The “difficult week” references the fact that James and his Laker teammates had to play a preseason game in China shortly after the Morey-China inciting incident, putting themselves in an admittedly awkward situation. The Chinese government censored the game entirely throughout its country, and afterward strong-armed the NBA into eliminating any media availability. It’s true that the whole conundrum put James in a stressful situation.

But again, it’s ironic that James’ primary concern is how his own life was temporarily inconvenienced by the social activism of another. Here you have an athlete who previously used his platform to brazenly pioneer countless causes in the past. He put his hood up to protest the unjust killing of Trayvon Martin in 2012. He once wore a pregame shirt that read “I can’t breathe” in solidarity with those who protested the 2014 murder of Eric Garner by police. He was an outspoken supporter of Colin Kaepernick’s kneeling for the national anthem to protest police brutality.

In these cases, James wasted no time in rushing to the forefront to support such movements. But when someone else’s activism presents an inconvenience to his personal life — or an impediment to his international brand — they apparently need to “wait a week” to voice their opinion.

Twitter users quickly dug up an old post from James that further exposed his hypocrisy in the matter.

“Injustice anywhere is a threat to justice everywhere,” he tweeted on Martin Luther King Jr. Day in 2018. “Our lives begin to end the day we become silent about things that matter.”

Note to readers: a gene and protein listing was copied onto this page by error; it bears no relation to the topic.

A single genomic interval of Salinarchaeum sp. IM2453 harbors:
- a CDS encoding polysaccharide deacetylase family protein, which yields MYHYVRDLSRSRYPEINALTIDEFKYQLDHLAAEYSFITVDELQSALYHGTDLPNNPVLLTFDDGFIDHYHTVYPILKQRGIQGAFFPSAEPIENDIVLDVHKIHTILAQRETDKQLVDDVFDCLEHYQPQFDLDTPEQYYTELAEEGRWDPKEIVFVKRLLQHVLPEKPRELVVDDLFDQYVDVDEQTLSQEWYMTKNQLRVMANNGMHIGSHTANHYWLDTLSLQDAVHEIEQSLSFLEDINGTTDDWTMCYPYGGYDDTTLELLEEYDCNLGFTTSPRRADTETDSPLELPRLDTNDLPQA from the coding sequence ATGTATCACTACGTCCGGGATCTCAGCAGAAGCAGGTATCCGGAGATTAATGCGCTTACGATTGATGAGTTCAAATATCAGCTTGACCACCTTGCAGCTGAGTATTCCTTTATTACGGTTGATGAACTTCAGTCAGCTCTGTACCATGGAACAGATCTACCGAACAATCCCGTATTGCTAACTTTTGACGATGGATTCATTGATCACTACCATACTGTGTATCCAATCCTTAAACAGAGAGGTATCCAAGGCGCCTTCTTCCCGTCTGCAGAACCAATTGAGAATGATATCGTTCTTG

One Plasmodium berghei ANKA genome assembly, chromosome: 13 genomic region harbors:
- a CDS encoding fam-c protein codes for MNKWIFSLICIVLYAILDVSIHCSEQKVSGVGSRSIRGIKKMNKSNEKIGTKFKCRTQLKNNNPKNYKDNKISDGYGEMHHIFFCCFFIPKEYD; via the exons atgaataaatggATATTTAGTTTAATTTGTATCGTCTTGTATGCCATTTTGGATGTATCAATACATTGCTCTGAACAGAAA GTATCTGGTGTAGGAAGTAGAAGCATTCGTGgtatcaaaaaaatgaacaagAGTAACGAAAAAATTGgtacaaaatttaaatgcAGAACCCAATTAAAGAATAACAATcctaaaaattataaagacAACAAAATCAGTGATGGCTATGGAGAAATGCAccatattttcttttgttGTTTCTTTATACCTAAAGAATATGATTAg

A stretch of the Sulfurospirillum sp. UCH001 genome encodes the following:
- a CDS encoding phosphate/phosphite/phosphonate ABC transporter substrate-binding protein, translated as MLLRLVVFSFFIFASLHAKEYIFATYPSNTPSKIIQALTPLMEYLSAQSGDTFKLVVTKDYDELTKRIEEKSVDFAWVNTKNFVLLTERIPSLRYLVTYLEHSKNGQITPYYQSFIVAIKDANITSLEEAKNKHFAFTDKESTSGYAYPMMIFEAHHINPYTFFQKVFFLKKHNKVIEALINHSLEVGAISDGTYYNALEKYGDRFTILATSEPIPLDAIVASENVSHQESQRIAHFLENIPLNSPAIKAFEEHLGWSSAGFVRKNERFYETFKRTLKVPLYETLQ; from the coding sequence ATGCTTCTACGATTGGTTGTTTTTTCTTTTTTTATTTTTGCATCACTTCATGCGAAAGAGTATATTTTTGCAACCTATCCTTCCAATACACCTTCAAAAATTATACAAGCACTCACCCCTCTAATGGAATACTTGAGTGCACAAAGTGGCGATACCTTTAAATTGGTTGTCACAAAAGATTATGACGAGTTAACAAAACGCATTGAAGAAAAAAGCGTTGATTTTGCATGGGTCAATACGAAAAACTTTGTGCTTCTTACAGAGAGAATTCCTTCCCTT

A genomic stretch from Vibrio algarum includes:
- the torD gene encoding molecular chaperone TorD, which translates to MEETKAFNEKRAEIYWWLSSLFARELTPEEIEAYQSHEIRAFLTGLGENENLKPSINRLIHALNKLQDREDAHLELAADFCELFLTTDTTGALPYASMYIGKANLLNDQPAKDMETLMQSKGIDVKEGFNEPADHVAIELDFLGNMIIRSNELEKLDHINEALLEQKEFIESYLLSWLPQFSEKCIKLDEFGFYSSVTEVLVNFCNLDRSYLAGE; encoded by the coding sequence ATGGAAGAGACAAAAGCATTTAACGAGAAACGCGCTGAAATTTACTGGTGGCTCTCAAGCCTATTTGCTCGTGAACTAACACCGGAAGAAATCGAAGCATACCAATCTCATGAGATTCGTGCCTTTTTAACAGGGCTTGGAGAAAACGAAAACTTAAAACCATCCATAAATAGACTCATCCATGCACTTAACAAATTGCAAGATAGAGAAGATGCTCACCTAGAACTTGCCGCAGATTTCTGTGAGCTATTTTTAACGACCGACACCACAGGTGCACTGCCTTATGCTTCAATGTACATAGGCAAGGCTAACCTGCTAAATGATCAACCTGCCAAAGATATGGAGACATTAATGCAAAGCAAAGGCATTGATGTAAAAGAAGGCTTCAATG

It seems that by “anywhere,” James may have just meant America. Because the stance he established on Monday made it clear he’s just another cog in the Chinese censorship machine, too afraid to say anything the slightest bit negative about a foreign government that petulantly blacklisted an entire organization because of a single tweet.

If James didn’t want to speak out against the Chinese government, that’s fine. He didn’t have to call the interview at all, or he could’ve just deflected the media’s questions with vague excuses like his peers. But for James to actively criticize Morey was an unexpected twist.

Ideally, it would’ve been nice to see the face of the NBA and the league’s resident “Woke King” at least say something like, “I might not have all the facts, but it seems like the Chinese government may have overreacted to the opinion of one individual. And I don’t have a problem with Morey’s motive in supporting those fighting for their individual rights.”

One would think that James, like Morey, might even support those protesting in Hong Kong. He knows a thing or two about the power of bills — just last month he invited California Gov. Gavin Newsom on his HBO show “The Shop” to sign a landmark bill that will allow college athletes in California to profit off their own likeness for the first time starting in 2023. That bill was to liberate while the other was to oppress, but the point remains that James should have more in common with the Hong Kong protesters than the regime that they’re protesting against.

James could’ve used Monday night’s media session to add to his humanitarian resumé. Instead, he cast a pall over his image and motives, one that can only be removed after a formal apology which will likely come in the following weeks.

“Yes, we do have freedom of speech, but there can be a lot of negative that comes with that too,” James said.

He certainly found that out the hard way on Monday night.